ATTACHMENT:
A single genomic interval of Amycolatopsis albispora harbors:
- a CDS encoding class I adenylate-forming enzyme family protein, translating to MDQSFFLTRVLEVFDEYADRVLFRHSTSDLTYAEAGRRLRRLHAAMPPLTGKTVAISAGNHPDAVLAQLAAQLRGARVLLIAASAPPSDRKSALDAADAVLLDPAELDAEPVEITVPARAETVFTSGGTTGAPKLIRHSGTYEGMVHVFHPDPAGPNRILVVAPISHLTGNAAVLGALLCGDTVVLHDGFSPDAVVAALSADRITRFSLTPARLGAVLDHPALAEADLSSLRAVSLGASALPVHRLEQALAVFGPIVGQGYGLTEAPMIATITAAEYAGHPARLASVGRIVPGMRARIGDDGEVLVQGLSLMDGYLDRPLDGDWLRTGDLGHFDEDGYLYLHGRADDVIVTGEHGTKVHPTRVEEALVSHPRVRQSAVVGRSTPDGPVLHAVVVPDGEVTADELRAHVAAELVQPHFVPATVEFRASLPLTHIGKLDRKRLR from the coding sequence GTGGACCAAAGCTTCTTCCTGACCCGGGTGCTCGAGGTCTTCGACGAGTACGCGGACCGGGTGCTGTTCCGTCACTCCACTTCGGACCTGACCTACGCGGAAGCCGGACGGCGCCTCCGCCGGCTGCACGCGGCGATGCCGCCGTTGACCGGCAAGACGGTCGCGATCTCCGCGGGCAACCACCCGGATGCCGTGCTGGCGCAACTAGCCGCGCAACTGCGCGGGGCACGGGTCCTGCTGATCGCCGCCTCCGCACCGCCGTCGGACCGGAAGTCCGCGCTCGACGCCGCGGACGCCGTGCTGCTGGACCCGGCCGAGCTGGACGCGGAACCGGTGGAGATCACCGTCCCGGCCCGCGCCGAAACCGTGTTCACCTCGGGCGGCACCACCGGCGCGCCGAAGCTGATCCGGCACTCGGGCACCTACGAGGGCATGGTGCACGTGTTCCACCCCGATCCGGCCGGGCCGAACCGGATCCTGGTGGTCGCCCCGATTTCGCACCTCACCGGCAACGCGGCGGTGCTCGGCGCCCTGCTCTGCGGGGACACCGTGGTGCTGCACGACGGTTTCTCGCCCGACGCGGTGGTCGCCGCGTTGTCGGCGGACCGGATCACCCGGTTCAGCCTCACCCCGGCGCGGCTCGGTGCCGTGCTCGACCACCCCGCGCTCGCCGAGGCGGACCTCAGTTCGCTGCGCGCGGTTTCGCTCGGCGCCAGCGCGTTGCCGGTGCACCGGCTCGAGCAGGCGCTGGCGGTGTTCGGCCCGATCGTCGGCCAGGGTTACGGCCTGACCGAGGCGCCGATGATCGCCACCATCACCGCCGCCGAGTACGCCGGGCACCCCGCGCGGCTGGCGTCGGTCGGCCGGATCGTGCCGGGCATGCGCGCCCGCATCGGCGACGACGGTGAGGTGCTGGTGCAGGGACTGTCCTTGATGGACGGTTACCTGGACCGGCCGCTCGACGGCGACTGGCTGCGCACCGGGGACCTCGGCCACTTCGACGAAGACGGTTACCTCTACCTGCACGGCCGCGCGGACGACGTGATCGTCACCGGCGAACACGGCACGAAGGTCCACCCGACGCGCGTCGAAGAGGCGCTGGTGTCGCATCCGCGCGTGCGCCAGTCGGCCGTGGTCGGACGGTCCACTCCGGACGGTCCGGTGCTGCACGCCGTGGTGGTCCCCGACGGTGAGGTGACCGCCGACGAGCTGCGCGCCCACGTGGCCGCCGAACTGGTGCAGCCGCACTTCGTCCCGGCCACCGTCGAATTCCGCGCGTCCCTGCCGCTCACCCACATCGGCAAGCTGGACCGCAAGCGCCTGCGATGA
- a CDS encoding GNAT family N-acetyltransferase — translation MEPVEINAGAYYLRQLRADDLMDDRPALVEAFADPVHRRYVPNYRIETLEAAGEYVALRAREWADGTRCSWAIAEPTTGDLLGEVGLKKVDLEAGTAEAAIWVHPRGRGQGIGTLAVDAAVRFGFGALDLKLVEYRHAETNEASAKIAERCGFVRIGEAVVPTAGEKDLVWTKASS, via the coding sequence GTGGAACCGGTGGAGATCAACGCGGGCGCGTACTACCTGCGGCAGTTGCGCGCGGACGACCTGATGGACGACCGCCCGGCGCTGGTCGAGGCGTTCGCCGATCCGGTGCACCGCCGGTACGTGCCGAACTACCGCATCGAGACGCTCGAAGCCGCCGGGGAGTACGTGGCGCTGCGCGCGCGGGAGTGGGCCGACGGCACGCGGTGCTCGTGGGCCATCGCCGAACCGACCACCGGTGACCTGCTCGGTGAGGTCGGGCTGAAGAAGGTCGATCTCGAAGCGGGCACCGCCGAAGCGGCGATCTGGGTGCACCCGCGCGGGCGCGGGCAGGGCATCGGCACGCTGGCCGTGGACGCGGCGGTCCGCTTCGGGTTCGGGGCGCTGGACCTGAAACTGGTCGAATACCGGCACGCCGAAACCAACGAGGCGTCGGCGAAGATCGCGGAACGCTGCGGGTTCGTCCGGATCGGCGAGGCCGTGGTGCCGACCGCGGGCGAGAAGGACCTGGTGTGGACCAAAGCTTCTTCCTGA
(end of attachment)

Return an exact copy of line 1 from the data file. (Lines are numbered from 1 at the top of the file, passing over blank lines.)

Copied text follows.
A single genomic interval of Amycolatopsis albispora harbors: